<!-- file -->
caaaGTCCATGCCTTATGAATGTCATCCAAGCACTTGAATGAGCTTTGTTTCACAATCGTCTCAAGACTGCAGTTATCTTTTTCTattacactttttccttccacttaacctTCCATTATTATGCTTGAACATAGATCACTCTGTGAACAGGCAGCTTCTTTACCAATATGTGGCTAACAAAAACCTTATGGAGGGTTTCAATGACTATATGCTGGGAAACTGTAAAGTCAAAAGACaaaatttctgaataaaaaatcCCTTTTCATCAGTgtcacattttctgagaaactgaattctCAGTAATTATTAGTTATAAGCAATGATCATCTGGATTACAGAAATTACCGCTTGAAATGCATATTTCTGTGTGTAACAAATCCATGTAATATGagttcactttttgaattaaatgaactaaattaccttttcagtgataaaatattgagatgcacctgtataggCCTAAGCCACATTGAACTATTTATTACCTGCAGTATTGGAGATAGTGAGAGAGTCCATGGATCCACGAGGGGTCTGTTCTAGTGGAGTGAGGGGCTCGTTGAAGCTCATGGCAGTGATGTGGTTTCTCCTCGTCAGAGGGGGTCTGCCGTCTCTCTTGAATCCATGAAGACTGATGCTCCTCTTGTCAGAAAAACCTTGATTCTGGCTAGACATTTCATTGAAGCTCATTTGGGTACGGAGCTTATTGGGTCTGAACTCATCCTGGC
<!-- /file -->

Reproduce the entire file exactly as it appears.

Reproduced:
caaaGTCCATGCCTTATGAATGTCATCCAAGCACTTGAATGAGCTTTGTTTCACAATCGTCTCAAGACTGCAGTTATCTTTTTCTattacactttttccttccacttaacctTCCATTATTATGCTTGAACATAGATCACTCTGTGAACAGGCAGCTTCTTTACCAATATGTGGCTAACAAAAACCTTATGGAGGGTTTCAATGACTATATGCTGGGAAACTGTAAAGTCAAAAGACaaaatttctgaataaaaaatcCCTTTTCATCAGTgtcacattttctgagaaactgaattctCAGTAATTATTAGTTATAAGCAATGATCATCTGGATTACAGAAATTACCGCTTGAAATGCATATTTCTGTGTGTAACAAATCCATGTAATATGagttcactttttgaattaaatgaactaaattaccttttcagtgataaaatattgagatgcacctgtataggCCTAAGCCACATTGAACTATTTATTACCTGCAGTATTGGAGATAGTGAGAGAGTCCATGGATCCACGAGGGGTCTGTTCTAGTGGAGTGAGGGGCTCGTTGAAGCTCATGGCAGTGATGTGGTTTCTCCTCGTCAGAGGGGGTCTGCCGTCTCTCTTGAATCCATGAAGACTGATGCTCCTCTTGTCAGAAAAACCTTGATTCTGGCTAGACATTTCATTGAAGCTCATTTGGGTACGGAGCTTATTGGGTCTGAACTCATCCTGGC